THE retail sector was changing fast before the coronavirus pandemic struck.
Traditional bricks and mortar retailers were battling to combat the drive to online shopping and the cost of doing business on the high street before Covid-19 became part of our everyday lives.
Now, after months of lockdown and new trading restrictions introduced in stores to prevent the spread of the virus, the challenges facing the industry are even more severe.
The gravity of the situation has been laid bare by the vast number of redundancies seen in the sector in recent weeks and days. It was announced yesterday that nearly 400 people had been made redundant at Scottish clothing retailer M&Co following a ‘pre-pack’ administration deal that saved more than 2,200 jobs. WH Smith, meanwhile, said it could axe up to 1,500 jobs amid the continuing effect of Covid-19 on the retail business.
The reduced footfall in stores was reflected in figures released last week by the Scottish Retail Consortium, which revealed that nearly £2 billion of retail sales have been lost because of the pandemic.
How the retail sector can respond to the crisis is the subject of a special virtual event to be hosted by The Herald on Thursday, September 17.
The Future of Our High Street event, held in association with international law firm CMS, will feature a keynote speech from Vivienne King, chief executive of Revo, the retail property and placemaking specialist, followed by a debate on key issues by a panel of experts.
The panel includes Jackie Milligan, founder of ShopAppy, Sophie Shannon, associate director of NewRiver, Alan Antony, founder of Threesixty Architecture, and Katie Nagy de Nagybaczon, partner at CMS. Topics on the agenda will include how innovators, retailers and policymakers are tackling the challenges and opportunities facing towns and cities, and how the high street can diversify and regenerate to ensure it has a prosperous future.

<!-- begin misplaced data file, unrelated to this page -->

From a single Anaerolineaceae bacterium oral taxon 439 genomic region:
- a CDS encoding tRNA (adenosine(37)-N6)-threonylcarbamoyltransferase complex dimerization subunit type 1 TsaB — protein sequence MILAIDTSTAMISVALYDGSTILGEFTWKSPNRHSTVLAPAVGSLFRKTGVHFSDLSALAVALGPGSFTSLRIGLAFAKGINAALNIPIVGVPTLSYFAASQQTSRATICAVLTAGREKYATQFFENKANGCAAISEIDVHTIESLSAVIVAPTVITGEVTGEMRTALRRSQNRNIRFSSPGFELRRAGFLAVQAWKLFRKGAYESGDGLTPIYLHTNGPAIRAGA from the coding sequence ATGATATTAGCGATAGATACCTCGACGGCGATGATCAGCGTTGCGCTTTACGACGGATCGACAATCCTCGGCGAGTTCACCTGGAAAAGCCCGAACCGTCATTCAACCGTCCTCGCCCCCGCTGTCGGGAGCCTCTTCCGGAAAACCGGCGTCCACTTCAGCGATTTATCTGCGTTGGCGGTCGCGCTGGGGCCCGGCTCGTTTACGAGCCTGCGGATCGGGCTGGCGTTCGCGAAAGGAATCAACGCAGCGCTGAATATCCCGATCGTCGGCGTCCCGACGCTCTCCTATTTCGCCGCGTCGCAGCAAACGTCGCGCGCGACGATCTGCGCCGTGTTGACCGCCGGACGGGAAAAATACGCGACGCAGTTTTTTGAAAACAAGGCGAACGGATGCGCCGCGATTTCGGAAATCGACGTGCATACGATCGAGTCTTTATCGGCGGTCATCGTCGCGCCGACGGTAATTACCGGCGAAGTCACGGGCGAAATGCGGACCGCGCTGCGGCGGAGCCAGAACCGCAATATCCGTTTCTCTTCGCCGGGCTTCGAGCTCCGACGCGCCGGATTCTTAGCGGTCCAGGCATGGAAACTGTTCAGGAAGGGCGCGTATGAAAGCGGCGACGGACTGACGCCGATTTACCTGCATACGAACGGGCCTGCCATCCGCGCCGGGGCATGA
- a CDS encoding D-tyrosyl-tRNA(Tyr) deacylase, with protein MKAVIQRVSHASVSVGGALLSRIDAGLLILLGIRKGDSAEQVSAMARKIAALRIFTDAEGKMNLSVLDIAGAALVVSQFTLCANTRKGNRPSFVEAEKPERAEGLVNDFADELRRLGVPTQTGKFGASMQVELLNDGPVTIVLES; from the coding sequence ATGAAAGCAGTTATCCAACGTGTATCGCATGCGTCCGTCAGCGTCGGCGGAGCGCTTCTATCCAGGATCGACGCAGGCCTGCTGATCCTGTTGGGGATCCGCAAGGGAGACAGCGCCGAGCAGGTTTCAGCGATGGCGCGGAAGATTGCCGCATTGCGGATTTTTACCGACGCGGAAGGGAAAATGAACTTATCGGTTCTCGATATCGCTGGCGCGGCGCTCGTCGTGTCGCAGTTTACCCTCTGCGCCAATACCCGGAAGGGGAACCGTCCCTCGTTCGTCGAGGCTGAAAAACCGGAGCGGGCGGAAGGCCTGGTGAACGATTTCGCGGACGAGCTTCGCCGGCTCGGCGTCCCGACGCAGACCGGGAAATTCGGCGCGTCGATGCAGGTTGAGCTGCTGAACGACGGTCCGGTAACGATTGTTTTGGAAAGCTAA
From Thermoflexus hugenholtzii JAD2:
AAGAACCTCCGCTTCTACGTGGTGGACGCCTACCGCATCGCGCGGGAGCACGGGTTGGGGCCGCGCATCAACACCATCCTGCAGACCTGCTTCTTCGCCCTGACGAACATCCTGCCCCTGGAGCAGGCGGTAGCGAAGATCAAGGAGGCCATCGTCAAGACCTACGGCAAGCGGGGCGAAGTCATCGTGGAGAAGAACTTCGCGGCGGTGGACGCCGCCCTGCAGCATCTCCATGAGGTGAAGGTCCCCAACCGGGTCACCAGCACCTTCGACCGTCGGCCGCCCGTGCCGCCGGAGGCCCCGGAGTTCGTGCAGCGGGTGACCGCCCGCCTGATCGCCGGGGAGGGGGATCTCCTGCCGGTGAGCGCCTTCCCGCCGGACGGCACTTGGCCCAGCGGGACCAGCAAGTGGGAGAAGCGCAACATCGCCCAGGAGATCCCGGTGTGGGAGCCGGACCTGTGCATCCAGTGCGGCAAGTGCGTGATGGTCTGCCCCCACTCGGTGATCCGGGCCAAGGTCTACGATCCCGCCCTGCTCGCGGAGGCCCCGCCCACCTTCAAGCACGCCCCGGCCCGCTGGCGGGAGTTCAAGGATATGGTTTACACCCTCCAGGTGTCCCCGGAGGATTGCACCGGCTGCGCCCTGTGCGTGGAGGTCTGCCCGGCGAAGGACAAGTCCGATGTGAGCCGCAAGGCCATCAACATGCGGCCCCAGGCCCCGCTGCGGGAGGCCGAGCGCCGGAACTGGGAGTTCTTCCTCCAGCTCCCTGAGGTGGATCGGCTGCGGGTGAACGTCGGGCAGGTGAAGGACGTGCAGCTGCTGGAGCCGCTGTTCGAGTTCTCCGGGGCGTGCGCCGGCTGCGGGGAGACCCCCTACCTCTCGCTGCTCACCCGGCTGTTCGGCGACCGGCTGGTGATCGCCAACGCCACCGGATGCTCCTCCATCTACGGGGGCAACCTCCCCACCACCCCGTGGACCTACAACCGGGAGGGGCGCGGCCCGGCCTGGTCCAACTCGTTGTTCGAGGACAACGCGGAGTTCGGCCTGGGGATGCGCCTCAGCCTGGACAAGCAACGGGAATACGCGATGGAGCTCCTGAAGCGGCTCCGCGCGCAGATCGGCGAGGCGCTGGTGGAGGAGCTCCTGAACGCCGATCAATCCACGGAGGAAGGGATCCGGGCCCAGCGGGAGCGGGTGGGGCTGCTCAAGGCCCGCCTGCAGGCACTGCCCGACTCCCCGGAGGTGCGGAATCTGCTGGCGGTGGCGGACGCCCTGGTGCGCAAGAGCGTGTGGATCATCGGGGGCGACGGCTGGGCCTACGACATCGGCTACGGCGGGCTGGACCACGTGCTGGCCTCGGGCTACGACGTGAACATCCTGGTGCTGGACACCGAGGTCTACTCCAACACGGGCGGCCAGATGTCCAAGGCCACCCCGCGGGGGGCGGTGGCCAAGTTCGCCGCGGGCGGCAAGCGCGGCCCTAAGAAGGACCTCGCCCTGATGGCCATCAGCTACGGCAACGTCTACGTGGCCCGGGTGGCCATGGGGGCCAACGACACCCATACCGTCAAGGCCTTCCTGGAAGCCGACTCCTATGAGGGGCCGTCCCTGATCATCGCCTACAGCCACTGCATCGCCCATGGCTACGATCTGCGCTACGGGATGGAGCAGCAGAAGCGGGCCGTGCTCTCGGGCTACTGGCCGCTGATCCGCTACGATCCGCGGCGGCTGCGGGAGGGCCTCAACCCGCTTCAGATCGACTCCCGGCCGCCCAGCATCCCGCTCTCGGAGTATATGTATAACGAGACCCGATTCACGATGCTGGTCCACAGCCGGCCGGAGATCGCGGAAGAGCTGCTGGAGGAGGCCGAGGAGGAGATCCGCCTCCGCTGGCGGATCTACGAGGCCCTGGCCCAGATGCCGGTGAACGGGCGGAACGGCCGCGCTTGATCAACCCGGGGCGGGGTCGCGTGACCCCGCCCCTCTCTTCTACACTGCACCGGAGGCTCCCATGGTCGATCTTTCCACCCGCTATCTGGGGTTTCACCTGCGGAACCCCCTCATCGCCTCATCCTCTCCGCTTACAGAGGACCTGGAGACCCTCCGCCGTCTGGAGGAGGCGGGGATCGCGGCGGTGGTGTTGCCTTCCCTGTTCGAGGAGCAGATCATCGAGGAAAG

The event will be moderated by Scott Wright, deputy business editor of The Herald.
Allan Wernham, managing director of CMS, said: “Even pre-Covid, the high street was undergoing major change, due to socio-economic, political and digital factors. The pace of this change is now ramping up, and the future of the high street is likely to be different to that which we would have envisaged a year ago.
“CMS is delighted to be working with The Herald to deliver The Future of Our High Street event, exploring the contributions which can be made by all parts of our communities to respond to new challenges and embrace new opportunities. Our panel will include representatives from the retail, infrastructure and creative sectors, and we look forward to being part of this vital debate.”
Readers can join the discussion by registering via the dedicated website –
The event will be held on Hopin, an online events platform for engaging virtual events that connect people around the globe. For more information contact Lyndsay Wilson, events director, by emailing